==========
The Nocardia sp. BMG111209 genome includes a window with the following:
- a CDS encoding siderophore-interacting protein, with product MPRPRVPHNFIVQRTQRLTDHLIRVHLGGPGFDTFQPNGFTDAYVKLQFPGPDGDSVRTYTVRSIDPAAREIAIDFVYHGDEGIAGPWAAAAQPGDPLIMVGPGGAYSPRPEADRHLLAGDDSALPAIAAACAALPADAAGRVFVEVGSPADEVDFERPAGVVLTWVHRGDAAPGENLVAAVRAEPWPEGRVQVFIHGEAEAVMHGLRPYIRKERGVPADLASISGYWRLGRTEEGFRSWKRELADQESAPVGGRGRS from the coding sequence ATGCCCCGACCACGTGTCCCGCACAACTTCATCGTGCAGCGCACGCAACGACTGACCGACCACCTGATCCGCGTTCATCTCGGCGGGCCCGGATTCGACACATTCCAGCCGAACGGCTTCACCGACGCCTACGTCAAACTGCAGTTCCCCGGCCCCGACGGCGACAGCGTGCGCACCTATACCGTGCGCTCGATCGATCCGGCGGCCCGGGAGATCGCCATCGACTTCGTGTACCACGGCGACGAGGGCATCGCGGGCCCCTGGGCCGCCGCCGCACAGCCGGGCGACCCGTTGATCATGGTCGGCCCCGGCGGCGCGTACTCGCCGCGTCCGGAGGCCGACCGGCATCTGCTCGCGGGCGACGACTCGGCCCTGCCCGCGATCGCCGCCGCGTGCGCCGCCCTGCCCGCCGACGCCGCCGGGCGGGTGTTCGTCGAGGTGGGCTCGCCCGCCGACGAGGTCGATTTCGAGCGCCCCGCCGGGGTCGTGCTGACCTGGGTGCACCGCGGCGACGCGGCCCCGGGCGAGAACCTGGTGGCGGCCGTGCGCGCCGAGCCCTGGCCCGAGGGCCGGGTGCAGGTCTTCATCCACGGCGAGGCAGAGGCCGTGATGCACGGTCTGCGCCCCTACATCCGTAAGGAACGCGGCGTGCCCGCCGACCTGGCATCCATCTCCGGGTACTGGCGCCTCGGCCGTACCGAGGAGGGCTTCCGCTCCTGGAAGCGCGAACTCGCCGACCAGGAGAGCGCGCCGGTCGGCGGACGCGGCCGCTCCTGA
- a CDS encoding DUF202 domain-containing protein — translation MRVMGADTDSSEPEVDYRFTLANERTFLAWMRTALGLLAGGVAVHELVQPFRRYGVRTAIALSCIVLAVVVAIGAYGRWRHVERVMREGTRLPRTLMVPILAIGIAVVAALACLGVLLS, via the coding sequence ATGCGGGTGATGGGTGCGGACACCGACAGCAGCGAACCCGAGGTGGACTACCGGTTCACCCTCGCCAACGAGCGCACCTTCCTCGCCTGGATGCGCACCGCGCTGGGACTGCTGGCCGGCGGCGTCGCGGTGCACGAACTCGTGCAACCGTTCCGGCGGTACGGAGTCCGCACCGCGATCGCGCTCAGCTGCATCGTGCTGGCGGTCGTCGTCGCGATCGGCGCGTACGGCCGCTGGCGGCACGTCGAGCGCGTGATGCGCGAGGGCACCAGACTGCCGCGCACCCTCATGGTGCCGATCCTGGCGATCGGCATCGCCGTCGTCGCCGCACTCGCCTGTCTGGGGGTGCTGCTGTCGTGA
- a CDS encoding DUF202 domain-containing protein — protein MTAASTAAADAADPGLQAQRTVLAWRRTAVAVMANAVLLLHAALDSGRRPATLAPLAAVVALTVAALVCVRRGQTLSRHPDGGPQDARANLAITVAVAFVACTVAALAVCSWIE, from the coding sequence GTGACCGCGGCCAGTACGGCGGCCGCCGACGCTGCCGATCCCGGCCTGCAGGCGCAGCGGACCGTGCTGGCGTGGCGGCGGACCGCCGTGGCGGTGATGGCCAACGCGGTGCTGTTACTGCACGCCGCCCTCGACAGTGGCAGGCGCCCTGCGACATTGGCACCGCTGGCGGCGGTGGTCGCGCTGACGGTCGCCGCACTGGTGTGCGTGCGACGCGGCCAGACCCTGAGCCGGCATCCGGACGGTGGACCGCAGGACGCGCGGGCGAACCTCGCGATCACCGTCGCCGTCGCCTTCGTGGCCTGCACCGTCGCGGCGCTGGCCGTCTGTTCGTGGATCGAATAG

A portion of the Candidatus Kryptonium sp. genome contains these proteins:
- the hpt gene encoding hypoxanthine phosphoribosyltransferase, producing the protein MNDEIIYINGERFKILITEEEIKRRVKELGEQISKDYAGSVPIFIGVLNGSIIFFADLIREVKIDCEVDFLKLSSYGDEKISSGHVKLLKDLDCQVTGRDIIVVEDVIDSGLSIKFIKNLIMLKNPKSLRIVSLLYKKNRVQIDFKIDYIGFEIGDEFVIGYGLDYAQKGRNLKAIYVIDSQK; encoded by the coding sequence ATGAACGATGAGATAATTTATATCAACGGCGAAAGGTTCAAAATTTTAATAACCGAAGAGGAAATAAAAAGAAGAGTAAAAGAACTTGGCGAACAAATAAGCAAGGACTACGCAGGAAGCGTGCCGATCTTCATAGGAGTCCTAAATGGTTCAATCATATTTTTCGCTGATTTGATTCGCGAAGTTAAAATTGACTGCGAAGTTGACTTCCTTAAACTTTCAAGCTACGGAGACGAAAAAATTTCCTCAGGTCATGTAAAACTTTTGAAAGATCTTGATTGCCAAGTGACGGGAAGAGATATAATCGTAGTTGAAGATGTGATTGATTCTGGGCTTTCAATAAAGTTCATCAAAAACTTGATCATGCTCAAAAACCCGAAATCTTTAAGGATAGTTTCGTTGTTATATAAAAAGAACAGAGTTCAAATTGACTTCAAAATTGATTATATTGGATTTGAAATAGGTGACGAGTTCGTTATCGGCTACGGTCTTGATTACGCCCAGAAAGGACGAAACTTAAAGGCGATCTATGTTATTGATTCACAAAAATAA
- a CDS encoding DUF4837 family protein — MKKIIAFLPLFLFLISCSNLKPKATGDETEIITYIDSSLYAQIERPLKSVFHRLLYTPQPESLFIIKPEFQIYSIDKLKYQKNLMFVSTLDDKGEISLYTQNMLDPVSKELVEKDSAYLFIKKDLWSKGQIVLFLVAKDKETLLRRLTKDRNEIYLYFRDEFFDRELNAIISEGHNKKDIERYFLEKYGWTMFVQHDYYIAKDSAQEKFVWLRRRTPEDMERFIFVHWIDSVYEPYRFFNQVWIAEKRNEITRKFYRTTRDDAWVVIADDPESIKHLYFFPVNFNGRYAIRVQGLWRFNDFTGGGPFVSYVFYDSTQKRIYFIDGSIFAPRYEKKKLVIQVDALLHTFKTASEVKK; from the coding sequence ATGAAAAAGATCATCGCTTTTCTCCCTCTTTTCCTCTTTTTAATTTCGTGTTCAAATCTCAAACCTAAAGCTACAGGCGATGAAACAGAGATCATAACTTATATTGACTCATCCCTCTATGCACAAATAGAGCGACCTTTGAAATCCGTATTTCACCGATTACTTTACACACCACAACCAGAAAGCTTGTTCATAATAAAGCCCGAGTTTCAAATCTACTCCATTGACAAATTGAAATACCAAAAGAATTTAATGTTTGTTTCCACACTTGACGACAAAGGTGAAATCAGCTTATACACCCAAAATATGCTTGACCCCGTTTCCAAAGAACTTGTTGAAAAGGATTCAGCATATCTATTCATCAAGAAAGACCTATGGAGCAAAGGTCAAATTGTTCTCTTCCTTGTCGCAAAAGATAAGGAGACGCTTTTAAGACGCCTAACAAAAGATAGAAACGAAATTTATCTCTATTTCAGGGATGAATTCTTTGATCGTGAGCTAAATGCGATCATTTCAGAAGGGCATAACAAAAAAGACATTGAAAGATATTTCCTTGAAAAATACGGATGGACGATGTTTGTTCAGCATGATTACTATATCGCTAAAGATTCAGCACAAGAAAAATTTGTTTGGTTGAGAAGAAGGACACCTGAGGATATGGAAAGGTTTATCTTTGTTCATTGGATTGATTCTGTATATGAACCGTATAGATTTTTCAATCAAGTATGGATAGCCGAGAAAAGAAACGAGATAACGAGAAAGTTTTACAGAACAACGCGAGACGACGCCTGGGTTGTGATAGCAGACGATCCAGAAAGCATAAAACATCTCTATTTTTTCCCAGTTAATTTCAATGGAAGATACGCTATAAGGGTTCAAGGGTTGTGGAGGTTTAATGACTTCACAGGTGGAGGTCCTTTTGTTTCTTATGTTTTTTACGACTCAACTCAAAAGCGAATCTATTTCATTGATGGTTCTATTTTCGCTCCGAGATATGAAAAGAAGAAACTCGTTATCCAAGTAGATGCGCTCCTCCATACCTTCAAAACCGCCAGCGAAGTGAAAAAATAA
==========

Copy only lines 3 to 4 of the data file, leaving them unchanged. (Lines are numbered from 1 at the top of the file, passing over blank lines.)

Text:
- a CDS encoding DUF202 domain-containing protein — translation MRVMGADTDSSEPEVDYRFTLANERTFLAWMRTALGLLAGGVAVHELVQPFRRYGVRTAIALSCIVLAVVVAIGAYGRWRHVERVMREGTRLPRTLMVPILAIGIAVVAALACLGVLLS, via the coding sequence ATGCGGGTGATGGGTGCGGACACCGACAGCAGCGAACCCGAGGTGGACTACCGGTTCACCCTCGCCAACGAGCGCACCTTCCTCGCCTGGATGCGCACCGCGCTGGGACTGCTGGCCGGCGGCGTCGCGGTGCACGAACTCGTGCAACCGTTCCGGCGGTACGGAGTCCGCACCGCGATCGCGCTCAGCTGCATCGTGCTGGCGGTCGTCGTCGCGATCGGCGCGTACGGCCGCTGGCGGCACGTCGAGCGCGTGATGCGCGAGGGCACCAGACTGCCGCGCACCCTCATGGTGCCGATCCTGGCGATCGGCATCGCCGTCGTCGCCGCACTCGCCTGTCTGGGGGTGCTGCTGTCGTGA
- a CDS encoding DUF202 domain-containing protein — protein MTAASTAAADAADPGLQAQRTVLAWRRTAVAVMANAVLLLHAALDSGRRPATLAPLAAVVALTVAALVCVRRGQTLSRHPDGGPQDARANLAITVAVAFVACTVAALAVCSWIE, from the coding sequence GTGACCGCGGCCAGTACGGCGGCCGCCGACGCTGCCGATCCCGGCCTGCAGGCGCAGCGGACCGTGCTGGCGTGGCGGCGGACCGCCGTGGCGGTGATGGCCAACGCGGTGCTGTTACTGCACGCCGCCCTCGACAGTGGCAGGCGCCCTGCGACATTGGCACCGCTGGCGGCGGTGGTCGCGCTGACGGTCGCCGCACTGGTGTGCGTGCGACGCGGCCAGACCCTGAGCCGGCATCCGGACGGTGGACCGCAGGACGCGCGGGCGAACCTCGCGATCACCGTCGCCGTCGCCTTCGTGGCCTGCACCGTCGCGGCGCTGGCCGTCTGTTCGTGGATCGAATAG